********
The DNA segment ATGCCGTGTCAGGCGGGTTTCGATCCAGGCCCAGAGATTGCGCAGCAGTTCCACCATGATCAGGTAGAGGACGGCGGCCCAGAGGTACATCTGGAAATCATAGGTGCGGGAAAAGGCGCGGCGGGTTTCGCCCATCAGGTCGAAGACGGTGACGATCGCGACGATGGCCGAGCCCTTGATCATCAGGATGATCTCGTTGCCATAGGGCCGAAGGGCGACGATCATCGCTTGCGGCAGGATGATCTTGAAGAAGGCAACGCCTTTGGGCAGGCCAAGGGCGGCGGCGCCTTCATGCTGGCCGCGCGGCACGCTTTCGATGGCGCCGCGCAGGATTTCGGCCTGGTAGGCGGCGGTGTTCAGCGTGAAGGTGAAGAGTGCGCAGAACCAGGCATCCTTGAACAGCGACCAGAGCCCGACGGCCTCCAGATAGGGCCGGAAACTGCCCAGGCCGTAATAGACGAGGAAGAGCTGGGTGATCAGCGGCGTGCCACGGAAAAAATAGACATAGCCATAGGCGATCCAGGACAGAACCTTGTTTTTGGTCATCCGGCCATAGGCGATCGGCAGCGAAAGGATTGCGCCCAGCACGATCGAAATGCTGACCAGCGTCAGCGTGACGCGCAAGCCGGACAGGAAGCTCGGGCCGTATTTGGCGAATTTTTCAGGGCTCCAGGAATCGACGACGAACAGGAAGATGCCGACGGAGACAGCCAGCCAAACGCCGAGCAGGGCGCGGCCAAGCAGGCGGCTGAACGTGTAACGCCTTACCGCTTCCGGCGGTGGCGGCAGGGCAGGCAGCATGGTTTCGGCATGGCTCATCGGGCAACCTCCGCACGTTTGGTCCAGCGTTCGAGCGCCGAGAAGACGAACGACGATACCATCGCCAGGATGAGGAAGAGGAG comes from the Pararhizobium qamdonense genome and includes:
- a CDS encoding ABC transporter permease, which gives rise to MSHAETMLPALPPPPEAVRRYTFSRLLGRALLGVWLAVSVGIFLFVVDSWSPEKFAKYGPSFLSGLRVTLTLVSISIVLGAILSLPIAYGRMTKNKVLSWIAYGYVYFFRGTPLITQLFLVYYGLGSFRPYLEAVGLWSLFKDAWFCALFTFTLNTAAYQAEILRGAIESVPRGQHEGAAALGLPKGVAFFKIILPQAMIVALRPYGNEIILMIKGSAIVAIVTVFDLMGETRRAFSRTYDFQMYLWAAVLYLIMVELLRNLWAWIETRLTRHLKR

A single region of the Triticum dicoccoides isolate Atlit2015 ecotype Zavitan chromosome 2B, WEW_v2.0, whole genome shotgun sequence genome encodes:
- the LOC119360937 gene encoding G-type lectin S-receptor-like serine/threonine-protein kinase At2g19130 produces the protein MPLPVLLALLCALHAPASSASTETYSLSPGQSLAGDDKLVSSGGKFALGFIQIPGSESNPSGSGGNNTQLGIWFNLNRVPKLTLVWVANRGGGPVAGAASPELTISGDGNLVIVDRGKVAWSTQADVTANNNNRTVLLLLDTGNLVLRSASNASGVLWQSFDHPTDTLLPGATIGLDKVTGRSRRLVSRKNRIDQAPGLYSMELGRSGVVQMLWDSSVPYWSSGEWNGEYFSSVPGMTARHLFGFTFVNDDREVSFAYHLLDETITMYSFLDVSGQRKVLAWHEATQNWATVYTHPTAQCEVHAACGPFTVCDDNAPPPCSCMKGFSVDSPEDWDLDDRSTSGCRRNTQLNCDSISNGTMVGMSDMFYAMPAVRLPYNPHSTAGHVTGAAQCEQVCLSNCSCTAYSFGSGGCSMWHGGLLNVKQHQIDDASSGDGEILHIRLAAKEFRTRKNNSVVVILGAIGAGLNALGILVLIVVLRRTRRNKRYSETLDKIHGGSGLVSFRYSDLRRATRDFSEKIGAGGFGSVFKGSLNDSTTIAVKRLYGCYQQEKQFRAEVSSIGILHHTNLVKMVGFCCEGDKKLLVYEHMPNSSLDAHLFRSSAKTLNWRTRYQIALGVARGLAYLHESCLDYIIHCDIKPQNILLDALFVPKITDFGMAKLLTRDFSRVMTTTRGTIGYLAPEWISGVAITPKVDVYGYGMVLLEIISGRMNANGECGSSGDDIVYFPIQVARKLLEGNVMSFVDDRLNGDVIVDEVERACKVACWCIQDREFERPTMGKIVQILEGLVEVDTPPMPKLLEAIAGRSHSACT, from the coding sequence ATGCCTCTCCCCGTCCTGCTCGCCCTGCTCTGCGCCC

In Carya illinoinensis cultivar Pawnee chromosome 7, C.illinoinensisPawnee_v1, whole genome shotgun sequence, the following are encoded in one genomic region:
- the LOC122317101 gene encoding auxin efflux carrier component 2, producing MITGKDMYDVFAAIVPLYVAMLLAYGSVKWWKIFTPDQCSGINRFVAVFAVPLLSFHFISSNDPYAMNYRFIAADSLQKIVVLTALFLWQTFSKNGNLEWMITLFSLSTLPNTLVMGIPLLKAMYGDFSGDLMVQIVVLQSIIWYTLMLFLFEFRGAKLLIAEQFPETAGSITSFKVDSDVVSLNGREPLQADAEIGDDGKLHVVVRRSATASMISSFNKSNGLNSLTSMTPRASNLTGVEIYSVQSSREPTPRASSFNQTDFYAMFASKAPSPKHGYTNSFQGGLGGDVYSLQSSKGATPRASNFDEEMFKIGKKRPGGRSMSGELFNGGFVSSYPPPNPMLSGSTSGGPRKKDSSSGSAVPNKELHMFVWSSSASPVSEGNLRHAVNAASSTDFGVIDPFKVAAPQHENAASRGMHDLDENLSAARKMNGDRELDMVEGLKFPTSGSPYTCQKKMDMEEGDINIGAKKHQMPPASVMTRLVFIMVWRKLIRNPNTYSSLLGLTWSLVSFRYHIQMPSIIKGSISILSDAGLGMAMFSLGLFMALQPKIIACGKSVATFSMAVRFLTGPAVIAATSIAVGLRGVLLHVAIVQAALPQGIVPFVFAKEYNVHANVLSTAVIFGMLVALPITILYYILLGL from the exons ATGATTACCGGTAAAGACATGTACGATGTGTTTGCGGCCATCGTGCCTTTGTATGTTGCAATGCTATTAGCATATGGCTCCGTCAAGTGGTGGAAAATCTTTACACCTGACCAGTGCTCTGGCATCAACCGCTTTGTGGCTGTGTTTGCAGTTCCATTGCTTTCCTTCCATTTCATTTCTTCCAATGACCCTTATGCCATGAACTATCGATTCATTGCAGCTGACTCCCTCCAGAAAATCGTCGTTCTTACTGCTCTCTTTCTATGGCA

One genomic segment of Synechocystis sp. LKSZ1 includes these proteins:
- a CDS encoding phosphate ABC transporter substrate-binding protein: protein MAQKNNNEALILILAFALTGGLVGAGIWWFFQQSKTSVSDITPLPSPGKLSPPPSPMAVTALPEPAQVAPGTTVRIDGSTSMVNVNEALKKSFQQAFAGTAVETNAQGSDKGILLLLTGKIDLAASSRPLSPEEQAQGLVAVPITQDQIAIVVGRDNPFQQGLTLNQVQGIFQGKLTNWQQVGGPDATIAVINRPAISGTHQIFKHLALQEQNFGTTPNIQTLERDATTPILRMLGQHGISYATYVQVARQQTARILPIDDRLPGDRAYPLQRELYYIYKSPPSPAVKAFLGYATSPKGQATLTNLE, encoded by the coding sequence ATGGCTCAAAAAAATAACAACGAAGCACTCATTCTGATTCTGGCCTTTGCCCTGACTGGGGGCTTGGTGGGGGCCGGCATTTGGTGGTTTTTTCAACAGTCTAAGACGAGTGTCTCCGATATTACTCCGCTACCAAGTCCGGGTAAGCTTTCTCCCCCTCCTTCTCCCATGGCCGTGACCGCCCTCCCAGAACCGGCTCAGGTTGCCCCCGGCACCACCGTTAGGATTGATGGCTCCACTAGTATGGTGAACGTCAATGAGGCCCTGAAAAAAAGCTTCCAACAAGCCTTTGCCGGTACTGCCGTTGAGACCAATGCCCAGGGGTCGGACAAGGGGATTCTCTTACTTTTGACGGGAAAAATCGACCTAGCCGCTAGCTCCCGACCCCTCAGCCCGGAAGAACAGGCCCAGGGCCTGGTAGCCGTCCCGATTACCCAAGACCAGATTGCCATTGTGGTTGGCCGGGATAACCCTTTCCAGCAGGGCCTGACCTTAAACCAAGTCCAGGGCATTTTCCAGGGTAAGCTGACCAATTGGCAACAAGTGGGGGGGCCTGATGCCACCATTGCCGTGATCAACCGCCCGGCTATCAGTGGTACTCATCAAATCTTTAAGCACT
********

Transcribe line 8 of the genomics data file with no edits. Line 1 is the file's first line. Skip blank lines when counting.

- a CDS encoding phosphate ABC transporter substrate-binding protein: protein MAQKNNNEALILILAFALTGGLVGAGIWWFFQQSKTSVSDITPLPSPGKLSPPPSPMAVTALPEPAQVAPGTTVRIDGSTSMVNVNEALKKSFQQAFAGTAVETNAQGSDKGILLLLTGKIDLAASSRPLSPEEQAQGLVAVPITQDQIAIVVGRDNPFQQGLTLNQVQGIFQGKLTNWQQVGGPDATIAVINRPAISGTHQIFKHLALQEQNFGTTPNIQTLERDATTPILRMLGQHGISYATYVQVARQQTARILPIDDRLPGDRAYPLQRELYYIYKSPPSPAVKAFLGYATSPKGQATLTNLE, encoded by the coding sequence ATGGCTCAAAAAAATAACAACGAAGCACTCATTCTGATTCTGGCCTTTGCCCTGACTGGGGGCTTGGTGGGGGCCGGCATTTGGTGGTTTTTTCAACAGTCTAAGACGAGTGTCTCCGATATTACTCCGCTACCAAGTCCGGGTAAGCTTTCTCCCCCTCCTTCTCCCATGGCCGTGACCGCCCTCCCAGAACCGGCTCAGGTTGCCCCCGGCACCACCGTTAGGATTGATGGCTCCACTAGTATGGTGAACGTCAATGAGGCCCTGAAAAAAAGCTTCCAACAAGCCTTTGCCGGTACTGCCGTTGAGACCAATGCCCAGGGGTCGGACAAGGGGATTCTCTTACTTTTGACGGGAAAAATCGACCTAGCCGCTAGCTCCCGACCCCTCAGCCCGGAAGAACAGGCCCAGGGCCTGGTAGCCGTCCCGATTACCCAAGACCAGATTGCCATTGTGGTTGGCCGGGATAACCCTTTCCAGCAGGGCCTGACCTTAAACCAAGTCCAGGGCATTTTCCAGGGTAAGCTGACCAATTGGCAACAAGTGGGGGGGCCTGATGCCACCATTGCCGTGATCAACCGCCCGGCTATCAGTGGTACTCATCAAATCTTTAAGCACT